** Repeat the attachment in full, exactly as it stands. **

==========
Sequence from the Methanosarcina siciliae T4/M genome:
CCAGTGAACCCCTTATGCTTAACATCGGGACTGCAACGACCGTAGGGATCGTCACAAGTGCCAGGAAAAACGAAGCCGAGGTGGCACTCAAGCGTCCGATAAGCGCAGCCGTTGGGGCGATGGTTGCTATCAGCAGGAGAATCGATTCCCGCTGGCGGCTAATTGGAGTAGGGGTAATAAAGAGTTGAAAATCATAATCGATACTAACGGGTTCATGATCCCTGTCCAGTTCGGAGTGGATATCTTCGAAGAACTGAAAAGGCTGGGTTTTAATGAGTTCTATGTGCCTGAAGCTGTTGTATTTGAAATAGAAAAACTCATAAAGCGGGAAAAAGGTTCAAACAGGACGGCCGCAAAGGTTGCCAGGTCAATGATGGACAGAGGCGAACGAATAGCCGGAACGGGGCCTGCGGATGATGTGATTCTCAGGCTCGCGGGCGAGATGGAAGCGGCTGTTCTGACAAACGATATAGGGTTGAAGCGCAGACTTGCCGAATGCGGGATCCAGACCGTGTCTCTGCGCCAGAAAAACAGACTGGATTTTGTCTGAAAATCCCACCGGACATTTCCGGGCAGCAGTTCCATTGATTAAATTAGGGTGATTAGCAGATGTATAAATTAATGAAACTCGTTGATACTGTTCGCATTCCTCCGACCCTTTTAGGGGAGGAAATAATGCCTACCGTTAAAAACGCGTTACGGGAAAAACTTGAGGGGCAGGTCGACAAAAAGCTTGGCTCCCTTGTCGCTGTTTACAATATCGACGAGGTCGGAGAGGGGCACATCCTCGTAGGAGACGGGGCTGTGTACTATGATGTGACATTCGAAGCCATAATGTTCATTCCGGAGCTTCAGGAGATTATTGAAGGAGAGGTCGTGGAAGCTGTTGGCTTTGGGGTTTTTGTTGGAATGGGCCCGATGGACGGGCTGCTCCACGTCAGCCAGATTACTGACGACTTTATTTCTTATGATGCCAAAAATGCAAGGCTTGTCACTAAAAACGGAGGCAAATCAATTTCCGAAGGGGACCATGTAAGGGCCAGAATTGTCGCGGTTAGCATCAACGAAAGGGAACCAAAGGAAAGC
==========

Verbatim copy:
Sequence from the Methanosarcina siciliae T4/M genome:
CCAGTGAACCCCTTATGCTTAACATCGGGACTGCAACGACCGTAGGGATCGTCACAAGTGCCAGGAAAAACGAAGCCGAGGTGGCACTCAAGCGTCCGATAAGCGCAGCCGTTGGGGCGATGGTTGCTATCAGCAGGAGAATCGATTCCCGCTGGCGGCTAATTGGAGTAGGGGTAATAAAGAGTTGAAAATCATAATCGATACTAACGGGTTCATGATCCCTGTCCAGTTCGGAGTGGATATCTTCGAAGAACTGAAAAGGCTGGGTTTTAATGAGTTCTATGTGCCTGAAGCTGTTGTATTTGAAATAGAAAAACTCATAAAGCGGGAAAAAGGTTCAAACAGGACGGCCGCAAAGGTTGCCAGGTCAATGATGGACAGAGGCGAACGAATAGCCGGAACGGGGCCTGCGGATGATGTGATTCTCAGGCTCGCGGGCGAGATGGAAGCGGCTGTTCTGACAAACGATATAGGGTTGAAGCGCAGACTTGCCGAATGCGGGATCCAGACCGTGTCTCTGCGCCAGAAAAACAGACTGGATTTTGTCTGAAAATCCCACCGGACATTTCCGGGCAGCAGTTCCATTGATTAAATTAGGGTGATTAGCAGATGTATAAATTAATGAAACTCGTTGATACTGTTCGCATTCCTCCGACCCTTTTAGGGGAGGAAATAATGCCTACCGTTAAAAACGCGTTACGGGAAAAACTTGAGGGGCAGGTCGACAAAAAGCTTGGCTCCCTTGTCGCTGTTTACAATATCGACGAGGTCGGAGAGGGGCACATCCTCGTAGGAGACGGGGCTGTGTACTATGATGTGACATTCGAAGCCATAATGTTCATTCCGGAGCTTCAGGAGATTATTGAAGGAGAGGTCGTGGAAGCTGTTGGCTTTGGGGTTTTTGTTGGAATGGGCCCGATGGACGGGCTGCTCCACGTCAGCCAGATTACTGACGACTTTATTTCTTATGATGCCAAAAATGCAAGGCTTGTCACTAAAAACGGAGGCAAATCAATTTCCGAAGGGGACCATGTAAGGGCCAGAATTGTCGCGGTTAGCATCAACGAAAGGGAACCAAAGGAAAGC